The Nebraska Republican Party rejected all incumbent Republican members of Congress in Tuesday’s primary elections

By MARGERY A. BECK – Associated Press

OMAHA, Neb. (AP) — In one of the most closely watched congressional races this year, U.S. Rep. Don Bacon of Nebraska is looking to defeat a fellow Republican in Tuesday’s primaries in his quest for reelection. He will have to do it without the support of the Republican Party, which has backed his main challenger.

Bacon, whose district includes the state’s largest city Omaha, isn’t the only one rejected. The Republican Party of Nebraska, which was taken over by those loyal to former President Donald Trump during a controversial 2022 state convention, has declined to endorse any of the Republican incumbents that hold all five of the state’s congressional seats.

The state party has endorsed key challengers to U.S. Sen. Pete Ricketts and Rep. Adrian Smith, who represents the state’s vast rural 3rd Congressional District. And it has declined to endorse in the primaries of U.S. Sen. Deb Fischer and Rep. Mike Flood, who represents the 1st Congressional District that includes the state capital of Lincoln. Both Fischer and Flood face primary challengers who entered these races after the Nebraska GOP announced its endorsement decision in January.

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It’s an oddity that exposes the bitter divide between Trump loyalists who control the Republican Party in Nebraska, as well as several Republican parties in the county, and the more established Republicans previously at the helm, said John Hibbing, a longtime associate of the University of Nebraska. Professor of Political Science at Lincoln.

“It doesn’t look good,” Hibbing said. “You want the faces of your party, who your elected representatives are, and the leaders of the state parties to be on the same page.”

It’s even more confusing when you consider the voting results and campaign rhetoric of incumbents, he said.

“I think they’re probably wondering, ‘What else can we do?’” Hibbing said. “These are absolutely conservative individuals.”

Nowhere is rejection by the state party more likely to leave a mark than in Bacon’s race. The incumbent president is facing a challenge from Dan Frei, who bills himself as to the right of Bacon. Frei already ran for the seat in 2014 and was almost the best of the then representative. Lee Terry in the Republican primaries.

Bacon is one of 16 Republican members of Congress representing districts that Democrat Joe Biden carried in 2020.

Nebraska eschewed a winner-take-all system more than three decades ago that awards presidential elections, instead allowing the electoral votes tied to its three congressional districts to be split. Bacon’s district has seen its voter vote go to a Democratic presidential candidate twice: to Barack Obama in 2008 and to Biden in 2020.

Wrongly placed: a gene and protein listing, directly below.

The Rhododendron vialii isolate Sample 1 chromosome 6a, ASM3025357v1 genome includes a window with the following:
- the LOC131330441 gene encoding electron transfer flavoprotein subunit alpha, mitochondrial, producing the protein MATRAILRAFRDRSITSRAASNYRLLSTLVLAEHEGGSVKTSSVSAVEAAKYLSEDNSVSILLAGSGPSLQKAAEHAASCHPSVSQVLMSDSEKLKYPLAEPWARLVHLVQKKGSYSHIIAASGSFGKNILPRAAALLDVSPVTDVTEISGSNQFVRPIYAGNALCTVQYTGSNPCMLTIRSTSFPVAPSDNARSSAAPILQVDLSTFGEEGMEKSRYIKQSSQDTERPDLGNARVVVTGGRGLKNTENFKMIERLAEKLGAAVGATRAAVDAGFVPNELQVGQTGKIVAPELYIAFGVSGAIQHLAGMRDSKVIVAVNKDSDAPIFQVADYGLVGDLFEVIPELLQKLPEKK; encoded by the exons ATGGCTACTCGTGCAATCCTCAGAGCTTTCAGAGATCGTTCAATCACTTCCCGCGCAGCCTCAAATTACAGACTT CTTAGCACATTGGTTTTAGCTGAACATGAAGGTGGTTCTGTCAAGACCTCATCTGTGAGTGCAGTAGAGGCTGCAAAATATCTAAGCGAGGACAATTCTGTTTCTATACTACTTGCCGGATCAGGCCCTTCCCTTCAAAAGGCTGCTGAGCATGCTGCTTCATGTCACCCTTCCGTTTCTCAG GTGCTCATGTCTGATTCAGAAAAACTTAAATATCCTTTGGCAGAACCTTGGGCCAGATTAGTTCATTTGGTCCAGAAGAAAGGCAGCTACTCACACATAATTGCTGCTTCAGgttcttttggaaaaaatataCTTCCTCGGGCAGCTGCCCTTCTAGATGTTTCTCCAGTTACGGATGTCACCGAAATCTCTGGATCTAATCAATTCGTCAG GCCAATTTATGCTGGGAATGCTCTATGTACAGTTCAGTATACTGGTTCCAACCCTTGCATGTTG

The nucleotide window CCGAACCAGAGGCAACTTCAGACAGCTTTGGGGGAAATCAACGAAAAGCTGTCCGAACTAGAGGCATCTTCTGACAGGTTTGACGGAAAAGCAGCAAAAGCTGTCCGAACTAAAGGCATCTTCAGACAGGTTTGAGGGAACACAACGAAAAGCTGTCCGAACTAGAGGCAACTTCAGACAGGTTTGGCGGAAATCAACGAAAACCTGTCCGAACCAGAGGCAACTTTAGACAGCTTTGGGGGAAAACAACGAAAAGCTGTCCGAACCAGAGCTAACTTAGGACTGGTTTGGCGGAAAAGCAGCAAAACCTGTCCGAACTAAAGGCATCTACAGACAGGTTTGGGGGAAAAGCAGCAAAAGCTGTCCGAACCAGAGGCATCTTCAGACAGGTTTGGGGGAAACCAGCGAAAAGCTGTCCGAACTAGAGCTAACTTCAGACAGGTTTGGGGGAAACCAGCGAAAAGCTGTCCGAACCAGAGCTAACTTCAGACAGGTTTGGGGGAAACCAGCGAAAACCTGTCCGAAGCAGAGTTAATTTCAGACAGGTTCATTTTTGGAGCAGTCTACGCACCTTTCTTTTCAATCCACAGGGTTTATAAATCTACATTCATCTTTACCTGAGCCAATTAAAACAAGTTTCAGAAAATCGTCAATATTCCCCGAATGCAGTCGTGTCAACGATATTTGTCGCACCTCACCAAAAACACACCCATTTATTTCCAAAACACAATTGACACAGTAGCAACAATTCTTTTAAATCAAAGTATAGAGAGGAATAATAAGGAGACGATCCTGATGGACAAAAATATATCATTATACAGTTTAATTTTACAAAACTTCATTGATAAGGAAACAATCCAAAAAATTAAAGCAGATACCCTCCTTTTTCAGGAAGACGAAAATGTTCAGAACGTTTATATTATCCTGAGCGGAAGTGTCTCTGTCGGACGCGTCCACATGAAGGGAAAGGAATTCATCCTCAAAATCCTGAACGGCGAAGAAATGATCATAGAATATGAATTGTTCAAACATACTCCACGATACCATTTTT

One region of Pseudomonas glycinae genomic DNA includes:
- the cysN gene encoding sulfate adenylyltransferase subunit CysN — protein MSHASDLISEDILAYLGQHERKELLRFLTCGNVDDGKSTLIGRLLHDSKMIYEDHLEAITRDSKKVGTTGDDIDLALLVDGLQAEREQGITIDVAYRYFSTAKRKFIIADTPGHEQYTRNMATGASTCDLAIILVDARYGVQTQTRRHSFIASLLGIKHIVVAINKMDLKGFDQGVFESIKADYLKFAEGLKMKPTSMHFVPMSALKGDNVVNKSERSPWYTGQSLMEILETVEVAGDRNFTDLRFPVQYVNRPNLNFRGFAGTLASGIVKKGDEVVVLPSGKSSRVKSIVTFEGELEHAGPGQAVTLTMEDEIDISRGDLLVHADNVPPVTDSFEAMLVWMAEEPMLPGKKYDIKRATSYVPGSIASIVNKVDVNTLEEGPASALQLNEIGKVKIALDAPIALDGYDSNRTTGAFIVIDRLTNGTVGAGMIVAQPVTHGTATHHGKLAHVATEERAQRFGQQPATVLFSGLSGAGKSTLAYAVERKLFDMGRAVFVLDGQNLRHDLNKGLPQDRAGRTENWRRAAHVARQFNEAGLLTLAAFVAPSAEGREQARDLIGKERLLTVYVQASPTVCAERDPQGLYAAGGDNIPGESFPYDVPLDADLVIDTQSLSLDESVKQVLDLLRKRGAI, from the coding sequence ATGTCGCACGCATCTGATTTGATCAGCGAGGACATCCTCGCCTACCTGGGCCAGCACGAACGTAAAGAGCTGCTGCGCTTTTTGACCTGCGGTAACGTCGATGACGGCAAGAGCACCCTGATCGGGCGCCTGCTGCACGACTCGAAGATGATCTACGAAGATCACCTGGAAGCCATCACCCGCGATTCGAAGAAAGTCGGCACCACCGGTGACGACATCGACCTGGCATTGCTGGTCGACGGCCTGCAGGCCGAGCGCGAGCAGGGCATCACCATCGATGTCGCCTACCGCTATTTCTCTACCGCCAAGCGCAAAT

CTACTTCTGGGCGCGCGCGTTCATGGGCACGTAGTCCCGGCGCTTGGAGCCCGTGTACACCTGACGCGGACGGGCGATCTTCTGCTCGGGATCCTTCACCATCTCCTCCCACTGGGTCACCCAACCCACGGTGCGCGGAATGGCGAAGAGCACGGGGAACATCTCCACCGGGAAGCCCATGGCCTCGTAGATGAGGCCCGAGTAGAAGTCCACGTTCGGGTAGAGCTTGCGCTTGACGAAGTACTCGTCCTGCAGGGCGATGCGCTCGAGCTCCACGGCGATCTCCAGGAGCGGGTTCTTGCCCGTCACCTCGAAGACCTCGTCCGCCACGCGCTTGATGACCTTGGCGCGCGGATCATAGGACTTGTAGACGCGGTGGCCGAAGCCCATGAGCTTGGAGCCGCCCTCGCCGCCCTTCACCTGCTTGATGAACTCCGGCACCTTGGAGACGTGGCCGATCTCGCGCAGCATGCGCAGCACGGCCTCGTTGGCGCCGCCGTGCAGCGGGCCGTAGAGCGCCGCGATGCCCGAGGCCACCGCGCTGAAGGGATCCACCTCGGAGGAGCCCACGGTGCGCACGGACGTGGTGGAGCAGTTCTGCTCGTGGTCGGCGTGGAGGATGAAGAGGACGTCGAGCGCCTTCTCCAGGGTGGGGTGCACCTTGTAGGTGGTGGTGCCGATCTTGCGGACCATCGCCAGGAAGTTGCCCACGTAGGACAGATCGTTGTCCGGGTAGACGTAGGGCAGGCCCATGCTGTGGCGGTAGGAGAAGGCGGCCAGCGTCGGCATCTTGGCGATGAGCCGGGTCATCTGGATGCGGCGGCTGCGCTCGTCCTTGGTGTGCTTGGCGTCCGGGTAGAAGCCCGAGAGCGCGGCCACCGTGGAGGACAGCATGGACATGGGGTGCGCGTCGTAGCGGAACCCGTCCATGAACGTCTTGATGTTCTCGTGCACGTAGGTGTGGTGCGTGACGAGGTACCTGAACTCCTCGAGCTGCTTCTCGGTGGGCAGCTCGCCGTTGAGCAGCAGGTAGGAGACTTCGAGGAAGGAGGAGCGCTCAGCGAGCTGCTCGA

After the Republican Party endorsed Frei, Bacon defended his record as “a common-sense conservative capable of reaching across the aisle and finding areas of consensus.”

Bacon has said that “it is sad to see the division within the party,” Danielle Jensen, communications director for the Bacon campaign, said Monday. “I can tell you he doesn’t think this will negatively impact the campaign.”

The Fischer, Flood, Ricketts and Smith campaigns did not immediately respond to messages seeking comment.

The state party said in an email Monday that it was not endorsing any Republican incumbents because they did not ask for it. The challengers who received the party’s support asked for it, and a vote from the more than 160 elected members of the party’s governing body gave them that support, said Todd Watson, state GOP political director.

Watson denied the move was solely about Trump, but said most Republicans in Nebraska are fed up with what they see as attacks on Trump, the state party’s new direction and “our way of life.”

“What we believe in is the Constitution, conservative principles and God,” he said.

A former Republican Party official, Kerry Winterer, lambasted the state party in an op-ed published last week in the Nebraska Examiner, saying the party’s main goal is to elect Republicans, but instead it focuses solely on Trump is bound.

“A political party tied to one candidate cannot possibly achieve its goal of electing candidates who share a common political philosophy,” Winterer wrote.

Watson countered that “the old leadership” of the state GOP is wrong.

“The goals of the party are achieved in our minds when we elect constitutional and platform Republicans,” he said. “Electing Republicans who are not committed to the party’s purpose … to defend the Constitution and advance our principles, as stated in our written platform and plans, has been a real problem for this party and this country.”

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